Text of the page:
What I'd Have Done Differently In My Twenties

Last modified: Thursday, Jul 23, 2020

I turned 30 this year in the middle of lockdown. I celebrated by making homemade burgers and watching The Last Samurai for the 1000th time probably.

It wasn't what I wanted to do, but it was probably a fitting end to a decade that for me was punctuated by the same low energy living.

Many people fear the idea of looking back on regrets - to be honest I'm not sure that it's such a bad thing.

Similarly to shame, regret is a great teaching tool that helps us navigate how to act in the future.

It's fine to have regrets. It's healthy.

I do have regrets, and I accept them precisely because they helped me become who I am today.

I also think that if you're not uncomfortable then you probably aren't growing... If you never look back and think about what could have been done better then we're just not cut from the same cloth.

So it's been a few months now and it's given me some time to reflect on how I feel about turning 30, and also how I felt about my 20s in general.

Thing #1

My twenties started out pretty bad. I ended up getting kicked out after quitting my job.

I came from a single parent household, and growing up we always had money problems. This meant when I got a job I was expected to keep it, plus I was expected to surrender around 70% of my earnings to the household.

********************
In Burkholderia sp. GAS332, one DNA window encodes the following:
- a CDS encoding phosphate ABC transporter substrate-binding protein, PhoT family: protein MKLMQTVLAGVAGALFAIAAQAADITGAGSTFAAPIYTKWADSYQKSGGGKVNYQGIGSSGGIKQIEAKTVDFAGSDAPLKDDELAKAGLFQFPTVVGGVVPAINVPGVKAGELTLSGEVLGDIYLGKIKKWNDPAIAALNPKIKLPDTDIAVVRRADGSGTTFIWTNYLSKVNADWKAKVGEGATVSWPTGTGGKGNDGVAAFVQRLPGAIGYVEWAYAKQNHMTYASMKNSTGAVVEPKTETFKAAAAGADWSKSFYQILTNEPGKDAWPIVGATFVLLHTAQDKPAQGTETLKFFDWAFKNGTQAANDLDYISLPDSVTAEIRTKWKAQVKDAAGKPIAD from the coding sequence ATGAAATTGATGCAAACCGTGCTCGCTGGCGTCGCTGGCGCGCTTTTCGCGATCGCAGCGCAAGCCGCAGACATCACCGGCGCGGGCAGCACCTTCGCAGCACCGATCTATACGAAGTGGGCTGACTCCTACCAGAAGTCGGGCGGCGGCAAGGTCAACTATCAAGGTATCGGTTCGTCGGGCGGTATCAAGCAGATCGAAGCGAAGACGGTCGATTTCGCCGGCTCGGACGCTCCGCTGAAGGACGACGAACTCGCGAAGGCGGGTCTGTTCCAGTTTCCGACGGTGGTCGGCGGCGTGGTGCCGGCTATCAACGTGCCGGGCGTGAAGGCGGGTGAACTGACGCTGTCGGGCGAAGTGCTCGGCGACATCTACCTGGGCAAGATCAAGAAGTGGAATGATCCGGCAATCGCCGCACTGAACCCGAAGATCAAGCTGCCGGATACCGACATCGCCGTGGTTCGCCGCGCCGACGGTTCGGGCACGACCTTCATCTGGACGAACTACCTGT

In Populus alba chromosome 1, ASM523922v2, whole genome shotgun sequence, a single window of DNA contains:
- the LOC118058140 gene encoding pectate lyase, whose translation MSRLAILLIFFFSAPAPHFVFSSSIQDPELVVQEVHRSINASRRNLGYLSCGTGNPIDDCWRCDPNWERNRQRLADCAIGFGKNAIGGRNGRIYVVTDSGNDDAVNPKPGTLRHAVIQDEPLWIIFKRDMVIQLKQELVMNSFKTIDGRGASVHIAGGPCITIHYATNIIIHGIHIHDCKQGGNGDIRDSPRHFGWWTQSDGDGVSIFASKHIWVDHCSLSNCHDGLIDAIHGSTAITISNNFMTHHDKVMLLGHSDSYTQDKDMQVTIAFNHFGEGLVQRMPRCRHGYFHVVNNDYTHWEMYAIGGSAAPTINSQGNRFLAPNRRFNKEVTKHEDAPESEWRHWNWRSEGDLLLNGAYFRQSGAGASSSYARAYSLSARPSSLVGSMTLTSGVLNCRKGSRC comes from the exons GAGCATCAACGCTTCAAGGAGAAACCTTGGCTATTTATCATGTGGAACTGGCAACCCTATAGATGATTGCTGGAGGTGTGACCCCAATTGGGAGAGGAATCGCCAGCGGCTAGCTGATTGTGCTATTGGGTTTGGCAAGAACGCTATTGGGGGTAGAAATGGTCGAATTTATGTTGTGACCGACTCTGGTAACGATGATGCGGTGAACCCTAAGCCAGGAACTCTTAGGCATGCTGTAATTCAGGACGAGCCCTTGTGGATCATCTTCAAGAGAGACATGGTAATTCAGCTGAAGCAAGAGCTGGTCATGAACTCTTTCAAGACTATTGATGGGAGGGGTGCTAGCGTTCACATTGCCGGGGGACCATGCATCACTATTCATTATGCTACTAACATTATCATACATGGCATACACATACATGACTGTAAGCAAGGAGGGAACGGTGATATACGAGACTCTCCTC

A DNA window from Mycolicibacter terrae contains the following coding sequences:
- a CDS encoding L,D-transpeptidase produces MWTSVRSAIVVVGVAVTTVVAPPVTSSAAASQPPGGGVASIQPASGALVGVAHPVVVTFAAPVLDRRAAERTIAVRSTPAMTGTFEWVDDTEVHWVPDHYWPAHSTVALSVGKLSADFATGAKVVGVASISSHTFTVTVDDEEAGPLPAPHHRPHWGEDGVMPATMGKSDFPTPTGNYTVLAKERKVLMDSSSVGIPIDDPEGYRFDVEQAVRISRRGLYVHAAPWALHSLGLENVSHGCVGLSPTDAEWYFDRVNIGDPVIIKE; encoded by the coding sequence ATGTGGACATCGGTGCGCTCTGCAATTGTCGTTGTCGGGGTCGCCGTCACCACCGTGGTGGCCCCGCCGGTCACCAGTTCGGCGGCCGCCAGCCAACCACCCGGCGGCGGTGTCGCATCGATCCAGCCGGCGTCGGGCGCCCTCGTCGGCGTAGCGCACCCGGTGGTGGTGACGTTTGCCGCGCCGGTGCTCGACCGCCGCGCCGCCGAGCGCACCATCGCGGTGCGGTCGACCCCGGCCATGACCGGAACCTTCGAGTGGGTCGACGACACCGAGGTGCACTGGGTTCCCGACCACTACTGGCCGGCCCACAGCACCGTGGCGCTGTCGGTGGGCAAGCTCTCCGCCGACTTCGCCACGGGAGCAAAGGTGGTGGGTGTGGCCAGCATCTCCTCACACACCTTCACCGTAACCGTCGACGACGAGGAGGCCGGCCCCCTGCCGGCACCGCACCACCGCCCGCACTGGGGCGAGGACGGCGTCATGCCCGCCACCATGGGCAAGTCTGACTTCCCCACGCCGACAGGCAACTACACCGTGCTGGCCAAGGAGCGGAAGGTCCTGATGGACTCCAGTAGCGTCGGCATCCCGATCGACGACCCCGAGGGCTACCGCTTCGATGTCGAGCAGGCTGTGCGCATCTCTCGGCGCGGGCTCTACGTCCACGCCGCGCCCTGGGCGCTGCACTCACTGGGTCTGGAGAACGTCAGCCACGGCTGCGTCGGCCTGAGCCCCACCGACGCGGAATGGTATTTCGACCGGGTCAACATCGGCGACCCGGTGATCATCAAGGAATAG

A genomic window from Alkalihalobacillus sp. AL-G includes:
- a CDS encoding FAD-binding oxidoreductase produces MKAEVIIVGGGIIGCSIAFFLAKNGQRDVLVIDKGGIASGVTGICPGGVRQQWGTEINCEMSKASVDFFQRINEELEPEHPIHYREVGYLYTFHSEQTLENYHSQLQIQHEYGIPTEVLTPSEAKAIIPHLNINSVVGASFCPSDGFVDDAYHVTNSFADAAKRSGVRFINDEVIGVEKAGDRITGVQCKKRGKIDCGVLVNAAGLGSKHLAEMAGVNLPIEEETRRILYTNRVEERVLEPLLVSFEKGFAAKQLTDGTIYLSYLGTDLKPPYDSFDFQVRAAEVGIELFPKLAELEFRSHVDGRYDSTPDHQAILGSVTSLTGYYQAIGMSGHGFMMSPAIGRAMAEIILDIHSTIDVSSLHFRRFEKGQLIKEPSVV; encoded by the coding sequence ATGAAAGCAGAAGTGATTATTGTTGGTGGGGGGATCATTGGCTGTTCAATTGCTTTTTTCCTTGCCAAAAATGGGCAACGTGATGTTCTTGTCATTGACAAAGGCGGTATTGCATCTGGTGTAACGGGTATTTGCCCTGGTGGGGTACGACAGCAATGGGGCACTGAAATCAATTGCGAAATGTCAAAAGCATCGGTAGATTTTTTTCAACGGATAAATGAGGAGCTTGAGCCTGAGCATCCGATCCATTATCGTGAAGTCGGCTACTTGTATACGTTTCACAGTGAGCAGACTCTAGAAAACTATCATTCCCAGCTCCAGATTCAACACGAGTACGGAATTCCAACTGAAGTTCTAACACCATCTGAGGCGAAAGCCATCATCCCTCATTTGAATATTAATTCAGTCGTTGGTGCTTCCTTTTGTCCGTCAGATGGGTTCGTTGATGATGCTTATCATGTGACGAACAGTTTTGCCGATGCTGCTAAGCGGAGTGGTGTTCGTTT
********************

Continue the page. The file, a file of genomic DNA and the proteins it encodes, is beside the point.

As it later turned out those earnings had been used to supplement a spending problem.

So when I could no longer contribute the same amount, I was kicked out.

I had very little of my belongings to take with me, and that included paperwork I needed.

The result was the unemployment scheme kicked me off for a minimum of 6 months.

So I was homeless with no income at all... Nothing.

I ended up taking on crippling loans so that I could get in to a flat and I had to make money pretty quickly after that.

What I'd Have Done Differently

I would have moved out when I was still working.

It's scary when you have no support from family, especially if they are the reason you're moving out.

You do not want to leave your well-being in the hands of abusers of any kind.

Plus, looking back I could have afforded to move out...

I was paying more towards my household than I was for the flat I later moved into.